Tuesday, July 27, 2021

    Nigerian government rejects anti-Africanism critics as Portugal’s Moto-Engil resumes work on $1.8 Billion Niger railway to boost northern economy

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    Godwin Okaforhttps://naija247news.com
    Godwin Okafor is a Financial Journalist, Internet Social Entrepreneur and Founder of Naija247news Media Limited. He has over 16 years experience in financial journalism. His experience cuts across traditional and digital media. He started his journalism career at Business Day, Nigeria and founded Naija247news Media in 2010. Godwin holds a Bachelors degree in Industrial Relations and Personnel Management from the Lagos State University, Ojo, Lagos. He is an alumni of Lagos Business School and a Fellow of the University of Pennsylvania (Wharton Seminar for Business Journalists). Over the years, he has won a number of journalism awards. Godwin is the chairman of Emmerich Resources Limited, the publisher of Naija247news.

    Nigeria government under Buhari APC-led administration has rejected anxieties, from Anti-Africanist Critics questioning the commercial viability of the Kano-Maradi line, particularly the priority given to a link to Niger at a time

    Further response from the Buhari administration explained that the new railway will be part of a network that will contribute to the revival of the northern economy and help establish Nigeria as the export corridor of choice for companies selling Nigerien goods abroad.

    Mota-Engil SGPS SA, a Portuguese construction company, started work on a $1.8 billion railway line that will connect Nigeria with neighbor Niger.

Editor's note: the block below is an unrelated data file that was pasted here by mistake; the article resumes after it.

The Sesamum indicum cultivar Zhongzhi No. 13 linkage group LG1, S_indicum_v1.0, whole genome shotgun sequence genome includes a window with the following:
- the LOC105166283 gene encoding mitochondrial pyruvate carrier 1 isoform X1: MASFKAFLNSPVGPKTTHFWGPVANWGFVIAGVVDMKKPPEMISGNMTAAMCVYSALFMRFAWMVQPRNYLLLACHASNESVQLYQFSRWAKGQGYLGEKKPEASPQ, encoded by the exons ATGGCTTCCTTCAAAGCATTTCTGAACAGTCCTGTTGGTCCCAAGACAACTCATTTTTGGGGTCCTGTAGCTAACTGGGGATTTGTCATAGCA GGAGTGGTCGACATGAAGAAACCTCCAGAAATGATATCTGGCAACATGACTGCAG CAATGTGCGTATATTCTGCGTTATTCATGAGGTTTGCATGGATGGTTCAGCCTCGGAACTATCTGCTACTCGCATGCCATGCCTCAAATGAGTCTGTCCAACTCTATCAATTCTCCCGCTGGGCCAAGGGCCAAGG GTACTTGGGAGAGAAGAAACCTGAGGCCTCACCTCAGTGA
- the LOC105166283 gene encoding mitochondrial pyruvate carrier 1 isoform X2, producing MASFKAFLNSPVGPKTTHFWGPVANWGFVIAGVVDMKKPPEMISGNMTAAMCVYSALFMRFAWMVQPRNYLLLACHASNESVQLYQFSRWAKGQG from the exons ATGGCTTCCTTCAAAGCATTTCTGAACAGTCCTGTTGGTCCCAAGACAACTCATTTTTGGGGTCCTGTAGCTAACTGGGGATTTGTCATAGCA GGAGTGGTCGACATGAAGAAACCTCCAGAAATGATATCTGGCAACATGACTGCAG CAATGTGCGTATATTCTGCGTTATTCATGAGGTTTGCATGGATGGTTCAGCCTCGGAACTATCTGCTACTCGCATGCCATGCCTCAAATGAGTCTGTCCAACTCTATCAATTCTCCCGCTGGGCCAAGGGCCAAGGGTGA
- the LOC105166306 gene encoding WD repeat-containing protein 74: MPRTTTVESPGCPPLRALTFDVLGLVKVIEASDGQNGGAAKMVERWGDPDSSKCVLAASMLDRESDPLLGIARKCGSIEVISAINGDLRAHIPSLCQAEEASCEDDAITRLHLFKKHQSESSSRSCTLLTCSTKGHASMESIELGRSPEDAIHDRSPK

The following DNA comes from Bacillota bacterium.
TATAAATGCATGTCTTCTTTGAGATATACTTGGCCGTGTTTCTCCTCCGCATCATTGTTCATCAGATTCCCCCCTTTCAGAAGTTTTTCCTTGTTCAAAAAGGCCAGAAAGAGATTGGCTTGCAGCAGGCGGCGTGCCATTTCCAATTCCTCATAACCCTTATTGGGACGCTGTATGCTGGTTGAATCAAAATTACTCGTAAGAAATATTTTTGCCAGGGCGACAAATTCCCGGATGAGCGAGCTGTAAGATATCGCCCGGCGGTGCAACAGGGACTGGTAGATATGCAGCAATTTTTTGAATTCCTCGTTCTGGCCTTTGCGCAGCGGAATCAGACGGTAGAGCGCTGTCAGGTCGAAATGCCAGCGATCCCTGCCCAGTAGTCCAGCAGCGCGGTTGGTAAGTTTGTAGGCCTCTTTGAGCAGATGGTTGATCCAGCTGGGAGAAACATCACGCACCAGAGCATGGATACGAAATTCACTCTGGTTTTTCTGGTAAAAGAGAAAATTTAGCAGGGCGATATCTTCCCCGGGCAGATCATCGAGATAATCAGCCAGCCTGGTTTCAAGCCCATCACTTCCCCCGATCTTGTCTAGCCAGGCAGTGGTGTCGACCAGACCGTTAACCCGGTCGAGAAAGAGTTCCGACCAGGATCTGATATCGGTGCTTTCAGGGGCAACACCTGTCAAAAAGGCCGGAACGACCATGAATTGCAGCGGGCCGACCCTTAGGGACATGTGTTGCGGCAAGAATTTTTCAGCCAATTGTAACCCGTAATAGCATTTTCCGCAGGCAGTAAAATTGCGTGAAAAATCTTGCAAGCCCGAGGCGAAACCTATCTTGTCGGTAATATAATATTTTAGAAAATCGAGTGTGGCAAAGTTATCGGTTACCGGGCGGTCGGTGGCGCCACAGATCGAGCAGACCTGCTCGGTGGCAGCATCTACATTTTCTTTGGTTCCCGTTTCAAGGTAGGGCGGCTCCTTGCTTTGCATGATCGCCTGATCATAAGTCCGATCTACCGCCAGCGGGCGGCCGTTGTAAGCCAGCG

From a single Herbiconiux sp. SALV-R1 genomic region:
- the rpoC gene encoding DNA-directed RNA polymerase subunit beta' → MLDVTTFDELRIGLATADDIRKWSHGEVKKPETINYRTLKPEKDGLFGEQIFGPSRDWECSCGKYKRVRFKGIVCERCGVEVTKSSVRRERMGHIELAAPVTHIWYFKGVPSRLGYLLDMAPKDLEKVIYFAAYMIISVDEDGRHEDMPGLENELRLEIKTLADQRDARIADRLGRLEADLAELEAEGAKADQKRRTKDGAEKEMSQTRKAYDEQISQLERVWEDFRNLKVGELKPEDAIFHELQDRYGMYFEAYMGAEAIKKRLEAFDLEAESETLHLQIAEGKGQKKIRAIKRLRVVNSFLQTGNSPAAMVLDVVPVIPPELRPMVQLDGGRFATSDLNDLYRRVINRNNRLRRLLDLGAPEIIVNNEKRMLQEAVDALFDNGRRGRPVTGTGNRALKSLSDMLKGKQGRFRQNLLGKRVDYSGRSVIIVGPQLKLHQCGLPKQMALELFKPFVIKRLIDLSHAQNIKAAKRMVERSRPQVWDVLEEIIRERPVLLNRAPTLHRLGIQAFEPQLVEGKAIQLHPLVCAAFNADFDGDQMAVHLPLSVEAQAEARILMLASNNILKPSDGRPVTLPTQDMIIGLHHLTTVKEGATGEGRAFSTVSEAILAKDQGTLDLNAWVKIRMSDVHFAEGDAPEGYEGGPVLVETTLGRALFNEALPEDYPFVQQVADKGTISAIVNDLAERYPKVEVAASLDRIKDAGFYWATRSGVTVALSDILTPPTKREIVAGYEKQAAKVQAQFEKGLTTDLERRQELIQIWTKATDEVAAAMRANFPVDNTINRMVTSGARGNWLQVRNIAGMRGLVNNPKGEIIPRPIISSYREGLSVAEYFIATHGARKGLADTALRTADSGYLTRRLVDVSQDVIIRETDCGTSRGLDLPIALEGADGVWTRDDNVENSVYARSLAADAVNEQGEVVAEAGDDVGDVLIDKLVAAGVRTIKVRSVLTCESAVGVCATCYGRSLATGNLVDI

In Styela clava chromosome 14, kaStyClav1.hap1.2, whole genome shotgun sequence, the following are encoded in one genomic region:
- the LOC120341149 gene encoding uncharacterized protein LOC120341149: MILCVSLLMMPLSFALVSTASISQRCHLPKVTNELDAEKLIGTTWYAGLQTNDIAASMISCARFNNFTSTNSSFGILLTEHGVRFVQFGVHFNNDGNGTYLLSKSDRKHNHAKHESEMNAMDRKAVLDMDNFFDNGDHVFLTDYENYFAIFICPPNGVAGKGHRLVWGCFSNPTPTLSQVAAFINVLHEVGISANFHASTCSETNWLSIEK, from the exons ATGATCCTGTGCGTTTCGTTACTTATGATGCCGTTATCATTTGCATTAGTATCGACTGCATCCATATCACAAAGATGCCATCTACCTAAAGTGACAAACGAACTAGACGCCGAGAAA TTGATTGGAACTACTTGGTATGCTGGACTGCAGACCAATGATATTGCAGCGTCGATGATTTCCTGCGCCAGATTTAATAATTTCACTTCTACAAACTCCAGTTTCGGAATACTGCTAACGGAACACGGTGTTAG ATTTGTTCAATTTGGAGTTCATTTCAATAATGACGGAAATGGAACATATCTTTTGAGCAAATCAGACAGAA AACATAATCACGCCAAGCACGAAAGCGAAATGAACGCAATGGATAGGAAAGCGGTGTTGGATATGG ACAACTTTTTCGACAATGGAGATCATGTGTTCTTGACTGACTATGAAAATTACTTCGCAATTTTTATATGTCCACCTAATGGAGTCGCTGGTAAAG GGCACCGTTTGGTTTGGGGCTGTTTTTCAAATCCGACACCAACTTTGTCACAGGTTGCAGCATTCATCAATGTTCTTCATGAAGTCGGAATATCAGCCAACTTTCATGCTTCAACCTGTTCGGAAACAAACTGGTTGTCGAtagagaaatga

Transport Minister Rotimi Amaechi concluded a contract with Mota-Engil last month on the 283-kilometer (176-mile) line from the northern trading hub of Kano to the town of Maradi on the other side of the Nigeria-Niger border.

    The groundbreaking ceremony at the site of a proposed station in Makira town, Katsina state, Tuesday marks the latest phase of an expanding nationwide rail network intended to boost commerce in Africa’s largest economy and benefit its landlocked, northern neighbor. It’s also the first that isn’t driven by Chinese construction firms and banks, and will rely on European financing.

    The project “is a strategic investment for the present and for the future” that will “open the northern part of the country” by eventually enabling businesses there to evacuate their goods directly to the coast by rail, Manuel Antonio Mota, chief executive officer of Mota-Engil’s African and European units, said in a text message. The logistical costs currently associated with the region’s dilapidated and dangerous roads “destroys almost any chance of you being a successful exporter,” he said.

    Commercial Viability
    Mota-Engil’s local unit is a joint venture with Shoreline Group, an independent Nigerian oil producer. The nearly $2 billion of financing required for the rail line will be sourced from Europe, Amaechi said in an interview on broadcaster Channels on Feb. 7. Credit Suisse Group AG, Africa Finance Corp. and German state bank KfW are finalizing loans from export credit agencies, multilateral institutions and commercial banks, according to Mota.

    The route will be capable of transporting more than 3 million passengers and a million tons of freight each year when operational, Amaechi said at the ceremony. Construction should take 36 months once the financing is ready, Mota said.

    While the Mota-Engil group is based in Portugal, the company was originally founded in Angola in 1946. The firm has previously built or refurbished railways in countries including Malawi, Mozambique and Tanzania, and recently announced other construction contracts in Ghana, South Africa and the Ivory Coast. Mota-Engil agreed in November to sell a minority stake in the company to state-controlled China Communications Construction Corp.

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